I point this out because statements such as

"infinity is a necessary assumption

for identity"

reflect the fact that some representation of a

process of quantization is needed to

======================================

I made a claim suggesting that I was a set theorist

(although, I neglected to say non-professional) who

thought about his work in terms of quantum mechanics.

Here is a paper whose introduction mentions these geometries

in terms of entangled qubits

http://arxiv.org/abs/1002.4287

As for the impression that I could not possibly "know"

all of this math. I cannot and never will know it the

way you know your subjects. I am simply a guy who was

interested in a hard problem in set theory and followed

his nose.

My mathematics, being impredicative is not a "set theory".

Impredicativity is fractal.

My mathematics, admitting a null class is not a "mereology".

Leibniz law needs a halt.

If anyone is interested, here are the sentences again...

...and, thanks.

===========================================

We take the consequences of the

following as the basic theory.

It's signature is given by

<<M, |M|>, <c, 2>, <e, 2>>

with models interpreted coherently

according to

M=V()

in the extended signature

<<M, |M|>, <c, 2>, <e, 2>, <EQ, 2>, <=, 2>, <V, 0>, <null, 0>, <set, 1>,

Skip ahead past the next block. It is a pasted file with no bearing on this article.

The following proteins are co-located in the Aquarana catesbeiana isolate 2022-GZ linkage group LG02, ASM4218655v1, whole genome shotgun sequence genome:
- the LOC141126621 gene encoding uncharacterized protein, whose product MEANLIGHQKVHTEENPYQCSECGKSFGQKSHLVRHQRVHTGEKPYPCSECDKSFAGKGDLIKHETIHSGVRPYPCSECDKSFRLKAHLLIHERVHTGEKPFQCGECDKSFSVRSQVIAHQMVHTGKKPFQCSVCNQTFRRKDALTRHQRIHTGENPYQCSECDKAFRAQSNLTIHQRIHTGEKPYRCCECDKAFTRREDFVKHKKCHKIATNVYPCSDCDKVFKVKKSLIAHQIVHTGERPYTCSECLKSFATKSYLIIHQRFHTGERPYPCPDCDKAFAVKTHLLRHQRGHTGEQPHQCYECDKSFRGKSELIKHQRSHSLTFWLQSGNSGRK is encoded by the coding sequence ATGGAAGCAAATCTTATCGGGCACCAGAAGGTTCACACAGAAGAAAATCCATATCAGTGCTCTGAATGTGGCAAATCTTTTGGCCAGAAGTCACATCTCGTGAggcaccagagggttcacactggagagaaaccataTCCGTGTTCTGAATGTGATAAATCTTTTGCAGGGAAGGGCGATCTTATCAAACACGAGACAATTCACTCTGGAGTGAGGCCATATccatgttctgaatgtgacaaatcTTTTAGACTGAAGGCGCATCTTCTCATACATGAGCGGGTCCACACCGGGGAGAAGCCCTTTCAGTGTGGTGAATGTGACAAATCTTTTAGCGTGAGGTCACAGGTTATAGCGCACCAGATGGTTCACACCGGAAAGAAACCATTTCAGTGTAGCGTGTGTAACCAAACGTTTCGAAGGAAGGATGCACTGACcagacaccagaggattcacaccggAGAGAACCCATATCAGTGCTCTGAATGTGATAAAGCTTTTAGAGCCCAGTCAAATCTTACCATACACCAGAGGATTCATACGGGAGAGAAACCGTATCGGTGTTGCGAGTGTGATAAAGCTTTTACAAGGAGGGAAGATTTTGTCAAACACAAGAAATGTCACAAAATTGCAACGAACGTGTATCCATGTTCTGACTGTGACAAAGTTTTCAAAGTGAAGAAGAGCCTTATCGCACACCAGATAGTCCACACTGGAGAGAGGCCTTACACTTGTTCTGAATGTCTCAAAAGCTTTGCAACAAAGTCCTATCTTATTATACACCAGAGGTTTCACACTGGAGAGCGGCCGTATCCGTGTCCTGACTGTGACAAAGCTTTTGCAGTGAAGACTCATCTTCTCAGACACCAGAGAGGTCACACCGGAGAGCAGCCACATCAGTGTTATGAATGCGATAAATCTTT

<S, 1>, <P, 1>>

Definition of proper part:

AxAy(xcy <-> (Az(ycz -> xcz) /\ Ez(xcz /\ -ycz)))

Lesniewski's First Axiom is provable:

AxAy(xcy -> -ycx)

Lesniewski's Second Axiom is provable:

AxAyAz((xcy /\ ycz) -> xcz)

Lesniewski's First Theorem is provable:

Ax(-xcx)

Definition of membership:

AxAy(xey <-> (Az(ycz -> xez) /\ Ez(xez /\ -ycz)))

Definition of grammatical equivalence:

AxAy(xEQy <-> (Az(xcz <-> ycz) /\ Az(zcx <-> zcy) /\ Az(xez <-> yez) /\

Az(zex <-> zey)))

Definition of object identity:

AxAy(x=y <-> Az(xez <-> yez))

Assumption that equivalence of mereological filters imply equivalence of

neighborhood filters:

AxAy(Az(xcz <-> ycz) -> Az(xez <-> yez))

Assumption that objectual inclusion implies mereological covering:

AxAy(Az(zex -> zey) -> Az(ycz -> xcz))

Assumption that proper parts are collectible:

AxEyAz(zey <-> zcx)

That proper parts imply objectual inclusion is provable:

AxAy(xcy -> Az(zex -> zey))

That mereological covering implies objectual inclusion is provable:

AxAy(Az(ycz -> xcz) -> Az(zex -> zey))

That proper parts are expressible in terms of object extension is provable:

AxAy(xcy <-> (Az(zex -> zey) /\ Ez(zey /\ -zex)))

That object inclusion implies mereological inclusion is provable: